View Poll Results: The order of response for MVCs at your Dept is:

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  • EMS, Rescue, Fire Suppression

    16 38.10%
  • EMS, Fire Suppression, Rescue

    4 9.52%
  • Fire Suppression, EMS, Rescue

    3 7.14%
  • Rescue, EMS, Fire Suppression

    3 7.14%
  • Other, see my post....

    16 38.10%
  1. #1
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    Default Order of response to MVC?

    Trying to jump start some discussion on which apparatus to roll in which order to MVCs for our SOGs.

    My previous department rolled the ALS ambulance first, followed by heavy rescue, followed by pumper. Reasoning was practically all MVCs have injuries (ambulance), many require extrication (rescue), and a few have fire (pumper).

    My current department has a different approach. Roll pumper, then rescue. Ambulance is provided by private provider and comes independently. Reasoning is in case of fire, quick suppression is required, and rescue/extrication can wait longer than fire suppression.

    Both lines of reasoning have their merits. I'd like to hear others, and find out what your SOGs are for MVC responses, to take to the table as appropriate.

  2. #2
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    Always an engine first, then ambo, then heavy squad unless PD or dispatch advises extrication, then squad goes second.

    The reason for the engine first is to block the scene with the biggest apparatus we have:

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  3. #3
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    Depends. My department has an ALS engine at one station, and ALS quint at the second and an ALS squad (heavy resuce) at the 3rd. The quint and squad also carry extrication equipment. So depending on what part of our district the MVC occures, dictates the response.

    If its in the squads first due ALS area, then we get the squad as the ALS unit and the quint for extrication/fire supression. Both are dispatched at the same time along with a county ambulance. If its in the engines ALS area, we get the engine and either the squad (south end) or quint (north end). If its in the quints ALS area, you get it with the squad (south end) or the engine (north end). Confused?

    Other area department run an ALS engine, squad (extrication only) and an ambulance. Others that run two FF ALS units run these alnog with an engine and ambulance, and wait till on scene to call for an extrication unit.

    Either way, you get and ALS unit, supression unit and ambulance at the same time.
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  4. #4
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    Ambulance first, then Rescue Engine.......
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  5. #5
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    Rescue Engine first, then ambulance.......




    Rationale is that we can provide EMS off the Rescue Engine, but not extrication or real fire suppression off the ambo.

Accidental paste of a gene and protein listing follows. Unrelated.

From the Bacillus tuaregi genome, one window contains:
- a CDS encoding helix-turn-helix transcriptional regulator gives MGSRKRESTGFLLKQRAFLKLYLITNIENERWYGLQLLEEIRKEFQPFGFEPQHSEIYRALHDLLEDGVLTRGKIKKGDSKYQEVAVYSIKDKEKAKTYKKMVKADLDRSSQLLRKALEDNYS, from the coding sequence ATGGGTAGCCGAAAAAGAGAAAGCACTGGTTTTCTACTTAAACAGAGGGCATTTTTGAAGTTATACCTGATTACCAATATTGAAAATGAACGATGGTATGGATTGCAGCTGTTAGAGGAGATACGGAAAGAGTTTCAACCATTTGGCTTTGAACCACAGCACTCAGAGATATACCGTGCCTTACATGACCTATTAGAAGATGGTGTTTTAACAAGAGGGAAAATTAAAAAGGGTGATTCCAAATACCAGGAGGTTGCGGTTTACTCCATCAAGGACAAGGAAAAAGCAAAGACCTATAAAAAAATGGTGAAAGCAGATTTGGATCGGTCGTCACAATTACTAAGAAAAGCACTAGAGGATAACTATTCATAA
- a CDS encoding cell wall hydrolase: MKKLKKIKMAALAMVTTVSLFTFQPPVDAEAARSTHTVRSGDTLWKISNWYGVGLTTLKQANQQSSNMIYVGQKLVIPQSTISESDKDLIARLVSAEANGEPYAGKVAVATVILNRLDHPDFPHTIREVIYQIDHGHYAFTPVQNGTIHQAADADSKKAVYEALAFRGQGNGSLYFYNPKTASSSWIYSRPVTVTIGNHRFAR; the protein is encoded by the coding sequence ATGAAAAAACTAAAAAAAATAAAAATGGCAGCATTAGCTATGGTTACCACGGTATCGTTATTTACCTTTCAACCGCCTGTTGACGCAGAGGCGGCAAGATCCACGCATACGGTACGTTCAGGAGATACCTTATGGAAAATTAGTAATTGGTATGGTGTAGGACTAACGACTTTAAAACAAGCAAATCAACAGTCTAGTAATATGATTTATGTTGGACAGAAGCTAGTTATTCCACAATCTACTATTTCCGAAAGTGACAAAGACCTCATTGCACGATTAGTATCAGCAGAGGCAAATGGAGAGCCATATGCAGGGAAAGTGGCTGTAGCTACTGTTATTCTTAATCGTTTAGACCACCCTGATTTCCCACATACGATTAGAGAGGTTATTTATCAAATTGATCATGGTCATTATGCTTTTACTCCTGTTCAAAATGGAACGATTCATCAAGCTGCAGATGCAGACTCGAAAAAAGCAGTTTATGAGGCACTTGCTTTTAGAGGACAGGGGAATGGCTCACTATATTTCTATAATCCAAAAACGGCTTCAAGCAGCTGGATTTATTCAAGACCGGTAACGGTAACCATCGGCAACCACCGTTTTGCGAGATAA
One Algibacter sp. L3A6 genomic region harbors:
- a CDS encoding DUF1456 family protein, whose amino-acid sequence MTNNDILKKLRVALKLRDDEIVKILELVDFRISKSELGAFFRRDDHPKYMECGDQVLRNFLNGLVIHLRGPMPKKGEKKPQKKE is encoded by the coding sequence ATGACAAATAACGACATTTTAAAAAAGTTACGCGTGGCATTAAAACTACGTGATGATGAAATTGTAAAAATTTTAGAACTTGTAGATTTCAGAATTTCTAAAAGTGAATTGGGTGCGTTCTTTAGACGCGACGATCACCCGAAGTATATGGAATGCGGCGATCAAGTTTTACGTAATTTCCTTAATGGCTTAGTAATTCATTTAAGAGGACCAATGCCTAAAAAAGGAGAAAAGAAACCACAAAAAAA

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    Engine 1 goes, and ems is called from another station. If we need more extrication equipment we'll call for engine 2, and mutual aid ambulance.

  7. #7
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    Medic Unit
    Rescue Engine
    Engine
    Safety Officer
    Medic Unit (if needed)
    only thing left ......da towah !
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    Are dispatch will tone out EMS frist then FD we will roll R-10 and E-12 if entrapment R-13

  9. #9
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    Arrow One rig does it all -- almost

    When local dispatch receives notification of an accident, they dispatch our career engine company (EMT-B staffing w/ extrication equipment) before transferring the 911 call to the regional ambulance authority.

    If the caller, police or the engine reports that extrication will be required, volunteers are dispatched to provide additional manpower.

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    Our county's EMS service is contracted by another department, and they use our Firehouse as quarters for one squad. So, if they are in quarters, they usually make it out the door first. If they are across county on a transfer, then we make it first.

    As far as our response, Engine rolls first (that has rescue equipment) then either 2nd engine or First-responder unit.

  11. #11
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    EMS is a third party agency. When dispatched, police, EMS, and fire sent simultaneously. Our closest station rolls the rescue there and the farther station brings the engine.

    If it's a confirmed entrapment, the second rescue is rolled. If it sounds like a possible technical rescue(over the hill) or heavily entrapped (car wedged under something good, into a house) or just about anything involving a tractor trailer, the heavy rescue from staiton 1 is put on the road first regardless of location.
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  12. #12
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    Police if non injury

    Police and Ambulance if injury with no hazmat, fire risk or entrapment.

    Then us. Or if the Ambo's need a hand.
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  13. #13
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    Thumbs up

    Engine or truck with ambulance on all MVA's. We are currently rewriting our SOP's to provide a second fire unit for blocking. This will be all freeway incidents (i.e. washdowns, vehicle fire, etc.).

  14. #14
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    Originally posted by FlyingKiwi
    Police if non injury

    Police and Ambulance if injury with no hazmat, fire risk or entrapment.

    Then us. Or if the Ambo's need a hand.